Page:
Jackson's blemish caused by Suns

SALT LAKE CITY -- Now that the Lakers swept the Jazz out of the second round, Phil Jackson is 29-1 in playoff series where his team is leading after the first three games. Los Angeles will get a chance to exact some revenge for that little blemish on the losing side of Jackson's record in the Western Conference Finals.

The lone loss came in 2006, when the No. 7 seeded Lakers led the No. 2 seeded Suns 3-1 before becoming one of just eight teams in NBA history to lose a series after winning three of the first four games.

In 2007, the teams met in the first round once more, Phoenix was the two seed again and Los Angeles was the seven and this time it was even more lopsided, with the Suns dropping the Lakers 4-1.

The two series mark the only two first-round exits in the 13 times Kobe Bryant has played in the postseason.

"We still got guys that remember it," Lamar Odom said. "Ask Kobe about it."

The Lakers might have made it to two straight NBA Finals and won a ring since then, but Bryant is still clearly irked by how Phoenix finished two of his seasons earlier than he had planned.

When asked by a reporter if he still thought about those Suns series, Bryant shot back with another question: "What you think?"

The reporter pressed again.

"You already know," Bryant said.

So, it still bothers you ...

"Just a little bit."

The Lakers have had considerable success against the Suns since 2007, winning nine of the 12 games the two teams played in the last three regular seasons. But Phoenix is coming off a sweep of the San Antonio Spurs and is playing better than it has in the past and Los Angeles knows it.

"We're very familiar with them [but] the difference between the way they were playing in the regular season and the way they're playing now is just confidence and they believe in what they're doing," Bryant said. "Obviously they became a little more stable after the trading deadline with what Amar'e [Stoudemire] has been doing and they want it. They're very, very hungry."

Ice on, time off

Game 1 of the conference finals is not until Monday, May 17. Some fans might not appreciate the long layoff, but for the Lakers whose starting center has a torn meniscus in his right knee; starting small forward wears a pad on his left shoulder and enough tape on his fingers to pass as an offensive lineman; starting shooting guard has a right knee, left ankle and right index finger that are all problematic; sixth man has a bum right knee that is only overshadowed by a bum left shoulder -- his shooting shoulder; and a bench that can claim a sprained thumb, retinal hole and sore lower back amongst them.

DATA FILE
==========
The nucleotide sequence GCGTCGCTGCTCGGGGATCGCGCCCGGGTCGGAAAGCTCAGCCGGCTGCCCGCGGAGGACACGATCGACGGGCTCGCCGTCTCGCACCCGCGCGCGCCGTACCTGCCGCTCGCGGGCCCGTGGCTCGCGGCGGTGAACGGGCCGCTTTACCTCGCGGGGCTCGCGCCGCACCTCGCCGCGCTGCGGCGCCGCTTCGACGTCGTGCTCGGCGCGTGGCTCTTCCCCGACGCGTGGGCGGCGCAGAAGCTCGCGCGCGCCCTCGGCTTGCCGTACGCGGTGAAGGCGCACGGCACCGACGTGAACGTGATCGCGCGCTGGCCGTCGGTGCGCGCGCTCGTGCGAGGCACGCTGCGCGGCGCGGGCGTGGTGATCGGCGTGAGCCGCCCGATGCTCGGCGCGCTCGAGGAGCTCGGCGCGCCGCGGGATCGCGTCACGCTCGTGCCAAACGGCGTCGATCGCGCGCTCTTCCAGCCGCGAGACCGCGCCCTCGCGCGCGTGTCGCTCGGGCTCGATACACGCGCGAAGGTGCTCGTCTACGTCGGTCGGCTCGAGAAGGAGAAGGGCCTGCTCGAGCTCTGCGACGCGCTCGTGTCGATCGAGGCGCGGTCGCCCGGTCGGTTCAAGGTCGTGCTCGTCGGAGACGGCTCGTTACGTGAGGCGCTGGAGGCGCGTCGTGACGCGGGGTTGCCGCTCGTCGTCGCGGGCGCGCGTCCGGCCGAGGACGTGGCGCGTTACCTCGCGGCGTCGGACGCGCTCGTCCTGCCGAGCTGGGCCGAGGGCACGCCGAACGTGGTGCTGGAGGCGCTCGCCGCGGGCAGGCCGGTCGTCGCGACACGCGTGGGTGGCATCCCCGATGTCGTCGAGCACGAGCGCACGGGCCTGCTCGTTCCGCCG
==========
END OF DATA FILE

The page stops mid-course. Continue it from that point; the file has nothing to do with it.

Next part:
"Six days is great, it's perfect," Ron Artest said while balancing an ice pack on his left shoulder as he shoved an ice pack on his left hip all the while soaking his feet in a bucket of ice water after the game. "We need that. It was perfect timing to play hard today, perfect timing to be playing better, perfect timing to get six days off [without a game]. It's a great chance to heal up. It's beautiful."

Commissioner vs. Zen Master put to bed

NBA Commissioner David Stern was in Salt Lake City for Game 4 and spoke to reporters before the game. During the Lakers first round series against the Oklahoma City Thunder, Stern explained why he fined Los Angeles coach Phil Jackson $70,000 for comments made about the league's officiating and threatened to suspend him if Jackson said anything else. Jackson did say something else, making comments about the referees being swayed by the Ford Center crowd the next day.

No further fine or suspension came from it.

A reporter called Stern a "tough guy" on Monday and asked him why the commissioner didn't suspend Jackson after "challenging" him to speak out again.

"I didn't challenge him," Stern said. "You have to read the language of diplomacy. We understand each other."

Asked if Jackson received special treatment because he was different, Stern said, "No, although everybody is different than him. We have 30 unique head coaches and none is the game and I've learned that in the last 30-some odd years working at the NBA."

While the commissioner admitted that coaches lobbying for certain calls will never cease, he was glad he made the clear line in the sand when he did.

"As you may have noticed, the rhetoric has declined," Stern said. "I think, you know why that is? Not because I'm a tough guy, because maybe some of my coaches subject to a relapse or a slip and even though it is gamesmanship to a certain point, it does impact the game that we all love and that has been pretty good to everybody. And so, there's always a step down."

Dave McMenamin covers the Lakers for ESPNLosAngeles.com.